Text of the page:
The world's largest-ever exercise in democracy began today, the first of 7 election days over the next 5 weeks as India's 900 million registered voters cast their ballots.
The big picture: Prime Minister Narendra Modi was swept into power 5 years ago promising to turbocharge India's economy and flex its muscles on the world stage. This election represents a referendum on him, Alyssa Ayres of the Council on Foreign Relations writes for Axios Expert Voices:
- "While India has seen comparatively good economic growth, it has not created enough jobs for the bulging youth demographic, and unemployment has reached a 45-year high."
- "Rural voters, who make up more than 66% of the population and depend overwhelmingly on agriculture, have been hurt by a collapse in food prices and poor rainfall."
- "Yet Modi may have shored up support among voters focused on terrorism and national security with his decision to order airstrikes in response to a recent suicide bombing claimed by a Pakistan-based terrorist group."
Between the lines: There are big questions about the intelligence failures that made that attack possible, and the effectiveness of India's response, but the episode “speaks to precisely the attributes Modi has been touting — strength, decisiveness and leadership," the Carnegie Endowment's Milan Vaishnav said.
Modi has remained India's most popular politician despite the mixed economic record, and the current nationalist fervor only plays into his hands. Even the opposition Congress Party acknowledges that Modi's Hindu nationalist Bharatiya Janata Party (BJP) will be the largest single party in the next parliament, Vaishnav says.
He says that leaves 3 scenarios:
- The most likely outcome is that the BJP will be unable to match the 2014 landslide in which they won an outright majority, but will perform well enough to form a governing coalition with relative ease.
- The BJP and its electoral allies could even ride their current momentum to an outright majority, giving Modi another massive mandate.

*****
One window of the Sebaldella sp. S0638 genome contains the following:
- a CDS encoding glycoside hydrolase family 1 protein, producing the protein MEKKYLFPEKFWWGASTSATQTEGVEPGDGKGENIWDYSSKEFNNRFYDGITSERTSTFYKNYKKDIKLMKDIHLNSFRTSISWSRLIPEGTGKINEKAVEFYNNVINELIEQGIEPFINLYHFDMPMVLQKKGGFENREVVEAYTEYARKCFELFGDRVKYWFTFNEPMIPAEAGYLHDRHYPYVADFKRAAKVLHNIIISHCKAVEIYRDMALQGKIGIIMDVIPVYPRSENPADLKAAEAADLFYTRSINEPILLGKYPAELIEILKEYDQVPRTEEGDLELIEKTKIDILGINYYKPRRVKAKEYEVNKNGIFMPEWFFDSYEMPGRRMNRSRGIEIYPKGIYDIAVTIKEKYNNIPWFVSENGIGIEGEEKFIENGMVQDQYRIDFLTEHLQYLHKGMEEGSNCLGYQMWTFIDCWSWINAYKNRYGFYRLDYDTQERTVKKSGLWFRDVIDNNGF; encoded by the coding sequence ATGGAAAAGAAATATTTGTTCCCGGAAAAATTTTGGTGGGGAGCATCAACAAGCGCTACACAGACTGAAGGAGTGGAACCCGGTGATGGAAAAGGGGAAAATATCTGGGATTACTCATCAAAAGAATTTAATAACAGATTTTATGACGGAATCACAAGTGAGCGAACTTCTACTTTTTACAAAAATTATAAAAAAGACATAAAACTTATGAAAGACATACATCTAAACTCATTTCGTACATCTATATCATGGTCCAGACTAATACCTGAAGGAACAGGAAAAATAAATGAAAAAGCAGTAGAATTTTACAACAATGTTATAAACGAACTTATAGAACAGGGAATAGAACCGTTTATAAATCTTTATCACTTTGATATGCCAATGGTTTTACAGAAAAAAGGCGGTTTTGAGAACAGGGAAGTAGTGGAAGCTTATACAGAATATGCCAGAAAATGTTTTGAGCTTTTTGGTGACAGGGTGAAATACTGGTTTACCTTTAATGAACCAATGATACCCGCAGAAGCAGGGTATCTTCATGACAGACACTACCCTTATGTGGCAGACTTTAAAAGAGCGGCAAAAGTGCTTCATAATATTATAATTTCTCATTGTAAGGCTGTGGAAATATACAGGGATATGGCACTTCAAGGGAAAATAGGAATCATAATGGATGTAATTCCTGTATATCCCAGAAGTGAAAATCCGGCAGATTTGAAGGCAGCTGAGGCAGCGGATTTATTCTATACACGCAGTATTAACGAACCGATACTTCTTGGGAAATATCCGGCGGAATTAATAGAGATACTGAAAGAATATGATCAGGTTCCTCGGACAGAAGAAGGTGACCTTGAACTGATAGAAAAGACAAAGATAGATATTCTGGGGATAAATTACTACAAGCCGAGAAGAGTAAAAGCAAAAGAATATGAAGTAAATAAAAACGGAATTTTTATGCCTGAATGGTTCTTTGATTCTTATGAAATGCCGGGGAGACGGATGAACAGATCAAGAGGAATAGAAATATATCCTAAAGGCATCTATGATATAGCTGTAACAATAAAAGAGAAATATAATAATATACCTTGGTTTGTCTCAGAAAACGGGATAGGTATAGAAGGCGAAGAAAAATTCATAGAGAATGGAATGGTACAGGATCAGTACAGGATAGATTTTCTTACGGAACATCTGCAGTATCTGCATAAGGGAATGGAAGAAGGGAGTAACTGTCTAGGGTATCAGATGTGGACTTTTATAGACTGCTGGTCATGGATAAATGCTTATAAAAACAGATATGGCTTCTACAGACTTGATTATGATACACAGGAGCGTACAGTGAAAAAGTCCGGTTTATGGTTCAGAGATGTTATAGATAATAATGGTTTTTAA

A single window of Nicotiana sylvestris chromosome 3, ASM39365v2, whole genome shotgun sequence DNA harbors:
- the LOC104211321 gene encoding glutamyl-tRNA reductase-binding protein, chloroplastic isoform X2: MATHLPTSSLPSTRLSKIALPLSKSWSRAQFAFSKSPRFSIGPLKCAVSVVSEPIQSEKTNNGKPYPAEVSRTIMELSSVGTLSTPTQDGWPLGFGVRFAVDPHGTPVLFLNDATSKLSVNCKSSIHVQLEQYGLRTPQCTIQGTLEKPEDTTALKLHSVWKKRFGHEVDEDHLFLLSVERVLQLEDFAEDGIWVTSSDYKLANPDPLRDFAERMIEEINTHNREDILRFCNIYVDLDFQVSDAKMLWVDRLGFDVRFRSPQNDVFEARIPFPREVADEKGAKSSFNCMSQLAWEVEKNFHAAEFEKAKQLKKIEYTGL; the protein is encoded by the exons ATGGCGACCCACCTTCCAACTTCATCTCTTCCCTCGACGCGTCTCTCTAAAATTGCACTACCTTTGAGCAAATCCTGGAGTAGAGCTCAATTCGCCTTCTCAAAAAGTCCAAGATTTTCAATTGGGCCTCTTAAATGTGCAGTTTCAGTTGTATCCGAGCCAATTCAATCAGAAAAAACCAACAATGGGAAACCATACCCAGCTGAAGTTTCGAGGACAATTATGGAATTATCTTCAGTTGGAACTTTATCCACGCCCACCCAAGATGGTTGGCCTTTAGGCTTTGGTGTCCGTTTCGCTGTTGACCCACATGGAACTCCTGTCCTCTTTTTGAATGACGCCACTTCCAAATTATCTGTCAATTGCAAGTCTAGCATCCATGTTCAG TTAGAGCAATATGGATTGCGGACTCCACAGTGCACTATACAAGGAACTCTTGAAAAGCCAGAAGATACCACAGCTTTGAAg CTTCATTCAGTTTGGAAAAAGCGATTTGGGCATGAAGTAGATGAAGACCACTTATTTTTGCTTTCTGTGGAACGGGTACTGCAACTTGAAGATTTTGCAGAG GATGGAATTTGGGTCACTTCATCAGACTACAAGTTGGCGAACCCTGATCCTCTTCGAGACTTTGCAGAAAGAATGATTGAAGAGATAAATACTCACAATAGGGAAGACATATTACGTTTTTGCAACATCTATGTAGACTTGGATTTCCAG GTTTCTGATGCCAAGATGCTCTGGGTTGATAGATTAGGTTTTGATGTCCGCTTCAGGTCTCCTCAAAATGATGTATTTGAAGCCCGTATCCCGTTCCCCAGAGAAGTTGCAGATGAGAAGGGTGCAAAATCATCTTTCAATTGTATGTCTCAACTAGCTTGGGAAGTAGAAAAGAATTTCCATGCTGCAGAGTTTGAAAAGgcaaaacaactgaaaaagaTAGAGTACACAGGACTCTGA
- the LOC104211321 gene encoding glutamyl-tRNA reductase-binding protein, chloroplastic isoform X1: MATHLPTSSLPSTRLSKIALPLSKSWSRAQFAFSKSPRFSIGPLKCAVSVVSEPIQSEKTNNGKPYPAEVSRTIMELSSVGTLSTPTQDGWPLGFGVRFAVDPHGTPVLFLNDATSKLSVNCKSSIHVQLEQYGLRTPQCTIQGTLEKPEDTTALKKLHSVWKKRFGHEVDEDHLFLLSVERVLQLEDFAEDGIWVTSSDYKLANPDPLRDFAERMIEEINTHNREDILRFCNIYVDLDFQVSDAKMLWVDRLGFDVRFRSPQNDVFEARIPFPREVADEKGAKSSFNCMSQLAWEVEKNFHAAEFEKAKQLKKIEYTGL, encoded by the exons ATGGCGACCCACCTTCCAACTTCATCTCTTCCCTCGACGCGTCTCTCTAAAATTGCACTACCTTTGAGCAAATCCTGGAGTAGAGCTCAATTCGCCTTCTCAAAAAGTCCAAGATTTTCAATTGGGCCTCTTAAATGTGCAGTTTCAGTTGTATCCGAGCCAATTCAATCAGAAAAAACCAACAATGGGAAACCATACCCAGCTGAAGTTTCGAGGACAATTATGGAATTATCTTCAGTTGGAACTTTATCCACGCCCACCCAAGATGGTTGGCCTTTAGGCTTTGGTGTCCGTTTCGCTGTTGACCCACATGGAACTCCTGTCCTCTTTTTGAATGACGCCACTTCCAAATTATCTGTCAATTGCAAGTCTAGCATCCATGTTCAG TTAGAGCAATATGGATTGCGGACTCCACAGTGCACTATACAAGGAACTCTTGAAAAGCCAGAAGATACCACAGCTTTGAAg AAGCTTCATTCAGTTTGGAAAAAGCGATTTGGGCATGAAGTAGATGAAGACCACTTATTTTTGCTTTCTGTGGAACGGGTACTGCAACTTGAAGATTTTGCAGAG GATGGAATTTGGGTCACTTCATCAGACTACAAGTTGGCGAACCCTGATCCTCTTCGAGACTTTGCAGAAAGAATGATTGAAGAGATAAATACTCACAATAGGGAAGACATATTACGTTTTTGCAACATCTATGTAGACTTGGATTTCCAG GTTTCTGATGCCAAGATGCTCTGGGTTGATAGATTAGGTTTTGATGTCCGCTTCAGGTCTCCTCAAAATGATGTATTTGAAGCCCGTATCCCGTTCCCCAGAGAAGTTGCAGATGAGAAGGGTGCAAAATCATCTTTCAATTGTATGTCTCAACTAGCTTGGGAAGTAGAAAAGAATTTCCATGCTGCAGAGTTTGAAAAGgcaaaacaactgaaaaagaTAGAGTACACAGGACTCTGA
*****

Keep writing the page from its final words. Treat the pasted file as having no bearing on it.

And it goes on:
- There's also a chance (Vaishnav puts it at around 15%) that the BJP loses enough seats to make it extremely difficult to form a coalition.
- In that scenario, smaller parties could say they'll only join a BJP government if Modi is replaced with someone less hardline, "and frankly less popular," Vaishnav says.
- Modi and the BJP might actually prefer to sit in opposition in such a scenario, waiting for a government consisting of "a rickety hodgepodge of opposition parties” to implode, Vaishnav adds.
What to watch: The election will unfurl in stages for security and logistical reasons, so votes won't actually be counted until May 23.
- In the meantime, Vaishnav says to watch youth turnout — younger voters are more likely to back the BJP — and opposition unity. There are cross-party alliances in place intended to stop the BJP, but some are looking fragile.
The bottom line: "Conventional wisdom sees Modi likely to return to power. But Indian voters have delivered surprises before. With an election of this scale and complexity, nothing’s over until the last ballot is counted," Ayres writes.
Worth noting: This could be the first election in India's history where women make up the majority of the electorate. That's reflected in the main parties' platforms, which include increased social spending and promises of greater political representation for women.